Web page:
The teeth and gums are coated with a layer of bacteria and other microorganisms, which together with a binder form the biofilm. Read more about biofilms here:
Bacteria produce waste products from food that settle on tooth and gum surfaces. This is the layer known as plaque.
There are both beneficial and harmful bacteria on the surface of mucous membranes and tooth surfaces.
The harmful bacteria on the gum line surface release substances that cause inflammation (gingivitis) of the gums. Almost all adults have varying degrees of gingivitis, which is experienced as the gum line being sore when using toothpicks and/or the gums bleeding from the gum line when brushing teeth or using toothpicks. Gingivitis will usually heal after an effective and professional dental cleaning and continued high dental hygiene and prevention.
If gingivitis is not stopped in time, the inflammation will get worse and worse. As part of the inflammation process, the supporting tissue around the tooth will be broken down and you will develop periodontitis (periodontitis). Periodontitis is characterized by the dental pockets becoming deeper and deeper and they become home to bacteria that live best in oxygen-poor conditions. These bacteria release substances that further break down the bone tissue, accelerating the whole process. Without treatment, the tooth will loosen and eventually be lost.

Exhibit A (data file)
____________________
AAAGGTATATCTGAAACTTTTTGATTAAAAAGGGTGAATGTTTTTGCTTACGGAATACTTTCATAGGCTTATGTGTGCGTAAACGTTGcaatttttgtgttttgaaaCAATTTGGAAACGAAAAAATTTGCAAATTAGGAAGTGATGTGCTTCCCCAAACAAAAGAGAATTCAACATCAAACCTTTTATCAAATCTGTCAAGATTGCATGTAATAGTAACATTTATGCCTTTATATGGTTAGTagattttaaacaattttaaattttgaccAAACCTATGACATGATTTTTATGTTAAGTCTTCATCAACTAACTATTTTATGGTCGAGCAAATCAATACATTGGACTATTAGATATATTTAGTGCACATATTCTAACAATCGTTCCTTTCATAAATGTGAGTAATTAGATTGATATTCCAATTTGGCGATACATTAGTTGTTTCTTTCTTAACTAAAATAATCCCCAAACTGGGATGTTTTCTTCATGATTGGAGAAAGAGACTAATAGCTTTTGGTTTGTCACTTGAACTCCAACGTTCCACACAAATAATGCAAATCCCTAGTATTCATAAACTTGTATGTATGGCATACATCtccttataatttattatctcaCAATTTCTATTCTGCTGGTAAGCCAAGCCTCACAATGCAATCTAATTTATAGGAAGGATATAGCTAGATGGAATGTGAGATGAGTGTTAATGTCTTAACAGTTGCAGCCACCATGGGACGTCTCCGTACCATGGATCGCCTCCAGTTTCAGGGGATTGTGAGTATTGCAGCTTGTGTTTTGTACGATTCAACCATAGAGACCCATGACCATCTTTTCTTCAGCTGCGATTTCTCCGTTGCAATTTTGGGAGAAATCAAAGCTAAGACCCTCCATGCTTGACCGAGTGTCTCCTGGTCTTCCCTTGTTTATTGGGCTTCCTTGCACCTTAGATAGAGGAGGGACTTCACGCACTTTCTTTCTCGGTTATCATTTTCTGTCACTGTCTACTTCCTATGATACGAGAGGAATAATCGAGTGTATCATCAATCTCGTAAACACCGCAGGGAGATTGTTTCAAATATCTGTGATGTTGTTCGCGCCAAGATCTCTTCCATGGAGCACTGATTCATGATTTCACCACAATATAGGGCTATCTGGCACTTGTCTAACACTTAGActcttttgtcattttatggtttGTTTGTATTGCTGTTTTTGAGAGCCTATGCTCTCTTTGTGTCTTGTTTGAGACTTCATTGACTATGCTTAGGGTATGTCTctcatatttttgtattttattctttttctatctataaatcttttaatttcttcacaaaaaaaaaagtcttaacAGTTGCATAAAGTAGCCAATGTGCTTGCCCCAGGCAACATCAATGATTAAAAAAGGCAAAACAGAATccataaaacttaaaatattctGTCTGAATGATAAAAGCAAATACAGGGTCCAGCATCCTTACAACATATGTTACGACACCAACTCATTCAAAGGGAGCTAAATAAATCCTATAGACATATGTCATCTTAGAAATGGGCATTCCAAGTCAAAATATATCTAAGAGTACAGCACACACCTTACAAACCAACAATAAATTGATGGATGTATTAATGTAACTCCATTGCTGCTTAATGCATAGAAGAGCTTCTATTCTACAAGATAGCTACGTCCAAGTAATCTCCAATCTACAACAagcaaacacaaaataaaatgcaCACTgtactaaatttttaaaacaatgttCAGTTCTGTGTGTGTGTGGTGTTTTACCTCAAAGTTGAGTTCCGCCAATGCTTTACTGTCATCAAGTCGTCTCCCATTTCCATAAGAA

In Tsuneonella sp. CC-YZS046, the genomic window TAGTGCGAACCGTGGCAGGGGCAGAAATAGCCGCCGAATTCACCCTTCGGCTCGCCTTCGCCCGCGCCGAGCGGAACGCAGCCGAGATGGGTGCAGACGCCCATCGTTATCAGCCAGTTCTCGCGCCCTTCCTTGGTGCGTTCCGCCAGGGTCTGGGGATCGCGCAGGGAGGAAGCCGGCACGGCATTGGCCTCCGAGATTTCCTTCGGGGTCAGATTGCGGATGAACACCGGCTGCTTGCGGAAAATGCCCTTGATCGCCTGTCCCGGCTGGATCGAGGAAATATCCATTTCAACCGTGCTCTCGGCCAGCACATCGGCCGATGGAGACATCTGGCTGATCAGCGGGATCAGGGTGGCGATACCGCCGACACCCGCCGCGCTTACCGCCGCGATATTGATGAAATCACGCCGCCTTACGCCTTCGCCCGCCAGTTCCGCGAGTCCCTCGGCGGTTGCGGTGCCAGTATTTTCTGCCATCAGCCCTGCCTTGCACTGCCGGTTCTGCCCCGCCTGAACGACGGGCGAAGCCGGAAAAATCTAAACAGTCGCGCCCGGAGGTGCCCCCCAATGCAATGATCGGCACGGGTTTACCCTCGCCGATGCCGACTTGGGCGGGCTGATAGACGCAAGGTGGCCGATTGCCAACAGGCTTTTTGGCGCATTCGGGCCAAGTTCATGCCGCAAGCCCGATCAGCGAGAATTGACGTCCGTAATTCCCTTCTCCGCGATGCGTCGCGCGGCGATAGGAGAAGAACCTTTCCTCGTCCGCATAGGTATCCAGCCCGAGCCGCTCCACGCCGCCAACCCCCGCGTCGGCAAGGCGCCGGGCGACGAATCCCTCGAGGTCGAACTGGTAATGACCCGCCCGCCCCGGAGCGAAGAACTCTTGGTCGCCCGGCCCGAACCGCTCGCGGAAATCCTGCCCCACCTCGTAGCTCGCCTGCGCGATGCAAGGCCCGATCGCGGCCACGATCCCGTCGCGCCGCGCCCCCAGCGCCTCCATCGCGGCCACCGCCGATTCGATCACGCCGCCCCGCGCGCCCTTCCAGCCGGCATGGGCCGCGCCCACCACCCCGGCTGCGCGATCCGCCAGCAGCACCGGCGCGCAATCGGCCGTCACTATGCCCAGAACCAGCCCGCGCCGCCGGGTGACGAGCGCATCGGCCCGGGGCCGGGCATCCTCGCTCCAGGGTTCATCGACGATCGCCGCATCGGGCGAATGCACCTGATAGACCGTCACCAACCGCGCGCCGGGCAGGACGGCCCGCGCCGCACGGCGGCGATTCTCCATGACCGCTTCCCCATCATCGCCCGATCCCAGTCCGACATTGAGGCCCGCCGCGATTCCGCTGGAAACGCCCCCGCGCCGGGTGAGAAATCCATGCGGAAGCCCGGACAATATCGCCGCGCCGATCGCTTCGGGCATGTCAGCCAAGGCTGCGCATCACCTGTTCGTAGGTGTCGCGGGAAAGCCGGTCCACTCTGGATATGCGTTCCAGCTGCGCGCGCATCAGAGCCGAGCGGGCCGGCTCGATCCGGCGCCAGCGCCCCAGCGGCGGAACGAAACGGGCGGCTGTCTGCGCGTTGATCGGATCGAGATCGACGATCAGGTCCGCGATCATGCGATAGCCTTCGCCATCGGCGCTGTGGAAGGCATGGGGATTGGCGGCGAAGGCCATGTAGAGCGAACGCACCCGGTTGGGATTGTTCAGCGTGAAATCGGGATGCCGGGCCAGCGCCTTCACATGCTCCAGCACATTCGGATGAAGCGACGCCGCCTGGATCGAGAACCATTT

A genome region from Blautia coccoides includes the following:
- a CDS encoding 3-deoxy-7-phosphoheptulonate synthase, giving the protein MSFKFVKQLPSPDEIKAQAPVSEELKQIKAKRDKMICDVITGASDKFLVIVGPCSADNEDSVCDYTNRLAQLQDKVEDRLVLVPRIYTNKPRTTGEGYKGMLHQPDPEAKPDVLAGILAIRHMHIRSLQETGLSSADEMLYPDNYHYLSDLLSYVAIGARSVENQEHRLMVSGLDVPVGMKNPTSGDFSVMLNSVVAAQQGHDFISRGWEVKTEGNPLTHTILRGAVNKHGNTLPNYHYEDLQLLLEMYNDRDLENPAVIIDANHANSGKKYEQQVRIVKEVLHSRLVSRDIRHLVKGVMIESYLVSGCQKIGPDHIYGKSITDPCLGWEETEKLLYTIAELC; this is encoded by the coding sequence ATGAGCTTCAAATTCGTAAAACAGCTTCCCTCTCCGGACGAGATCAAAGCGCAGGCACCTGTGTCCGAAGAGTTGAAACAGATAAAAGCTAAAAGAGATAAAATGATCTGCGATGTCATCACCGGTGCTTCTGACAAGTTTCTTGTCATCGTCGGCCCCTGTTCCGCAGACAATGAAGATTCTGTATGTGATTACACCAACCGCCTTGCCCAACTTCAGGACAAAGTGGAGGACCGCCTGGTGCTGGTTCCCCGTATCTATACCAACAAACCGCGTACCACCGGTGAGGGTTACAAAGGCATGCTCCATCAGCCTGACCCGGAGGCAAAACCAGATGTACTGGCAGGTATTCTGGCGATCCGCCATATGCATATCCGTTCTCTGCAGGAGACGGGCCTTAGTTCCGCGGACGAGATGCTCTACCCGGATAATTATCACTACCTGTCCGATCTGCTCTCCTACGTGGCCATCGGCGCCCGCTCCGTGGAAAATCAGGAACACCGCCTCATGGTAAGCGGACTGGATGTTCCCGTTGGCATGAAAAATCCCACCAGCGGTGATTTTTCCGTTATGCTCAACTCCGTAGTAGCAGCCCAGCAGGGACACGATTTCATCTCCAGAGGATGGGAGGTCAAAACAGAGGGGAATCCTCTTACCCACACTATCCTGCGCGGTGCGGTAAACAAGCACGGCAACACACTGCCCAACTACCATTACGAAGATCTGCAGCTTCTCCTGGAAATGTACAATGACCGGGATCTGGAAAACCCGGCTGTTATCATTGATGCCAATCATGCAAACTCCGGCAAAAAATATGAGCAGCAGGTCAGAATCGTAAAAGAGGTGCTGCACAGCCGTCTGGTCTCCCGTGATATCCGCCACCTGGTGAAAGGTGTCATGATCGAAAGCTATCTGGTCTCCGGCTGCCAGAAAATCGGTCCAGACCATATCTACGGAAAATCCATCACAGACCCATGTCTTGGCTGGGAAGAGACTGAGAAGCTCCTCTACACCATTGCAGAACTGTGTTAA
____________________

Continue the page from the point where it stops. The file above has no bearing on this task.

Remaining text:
Treatment at the dentist
Treatment can be non-surgical or surgical. The non-surgical treatment consists of cleaning the tooth-root surfaces, partly manually, and partly with ultrasound. Next, the dentist/dental hygienist can kill the bacteria in the gum pockets with LAD (light-activated disinfection), read more about this here:
LAD - Light-activated disinfection
The dentist can help strengthen a healthy biofilm in the dental pockets by adding lactic acid bacteria especially found in the oral cavity, ProlacSan® gel.
You should then continue to take ProlacSan lactic acid bacteria at home yourself.
Read more about ProlacSan®